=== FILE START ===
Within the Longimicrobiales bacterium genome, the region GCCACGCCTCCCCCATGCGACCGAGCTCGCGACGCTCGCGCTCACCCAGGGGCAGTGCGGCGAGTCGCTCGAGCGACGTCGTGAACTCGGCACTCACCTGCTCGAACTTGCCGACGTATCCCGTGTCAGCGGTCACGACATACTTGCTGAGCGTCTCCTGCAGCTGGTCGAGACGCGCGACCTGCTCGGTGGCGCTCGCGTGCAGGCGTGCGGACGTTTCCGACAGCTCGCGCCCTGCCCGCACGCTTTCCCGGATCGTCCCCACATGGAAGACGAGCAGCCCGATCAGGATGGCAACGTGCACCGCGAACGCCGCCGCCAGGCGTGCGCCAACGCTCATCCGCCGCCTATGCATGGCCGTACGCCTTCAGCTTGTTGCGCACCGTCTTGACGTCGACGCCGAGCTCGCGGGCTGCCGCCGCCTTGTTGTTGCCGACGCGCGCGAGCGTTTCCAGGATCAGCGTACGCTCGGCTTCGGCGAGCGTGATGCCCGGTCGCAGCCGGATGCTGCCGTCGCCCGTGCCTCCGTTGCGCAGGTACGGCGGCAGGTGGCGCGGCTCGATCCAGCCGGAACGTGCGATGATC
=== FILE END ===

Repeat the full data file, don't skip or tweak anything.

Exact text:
Within the Longimicrobiales bacterium genome, the region GCCACGCCTCCCCCATGCGACCGAGCTCGCGACGCTCGCGCTCACCCAGGGGCAGTGCGGCGAGTCGCTCGAGCGACGTCGTGAACTCGGCACTCACCTGCTCGAACTTGCCGACGTATCCCGTGTCAGCGGTCACGACATACTTGCTGAGCGTCTCCTGCAGCTGGTCGAGACGCGCGACCTGCTCGGTGGCGCTCGCGTGCAGGCGTGCGGACGTTTCCGACAGCTCGCGCCCTGCCCGCACGCTTTCCCGGATCGTCCCCACATGGAAGACGAGCAGCCCGATCAGGATGGCAACGTGCACCGCGAACGCCGCCGCCAGGCGTGCGCCAACGCTCATCCGCCGCCTATGCATGGCCGTACGCCTTCAGCTTGTTGCGCACCGTCTTGACGTCGACGCCGAGCTCGCGGGCTGCCGCCGCCTTGTTGTTGCCGACGCGCGCGAGCGTTTCCAGGATCAGCGTACGCTCGGCTTCGGCGAGCGTGATGCCCGGTCGCAGCCGGATGCTGCCGTCGCCCGTGCCTCCGTTGCGCAGGTACGGCGGCAGGTGGCGCGGCTCGATCCAGCCGGAACGTGCGATGATC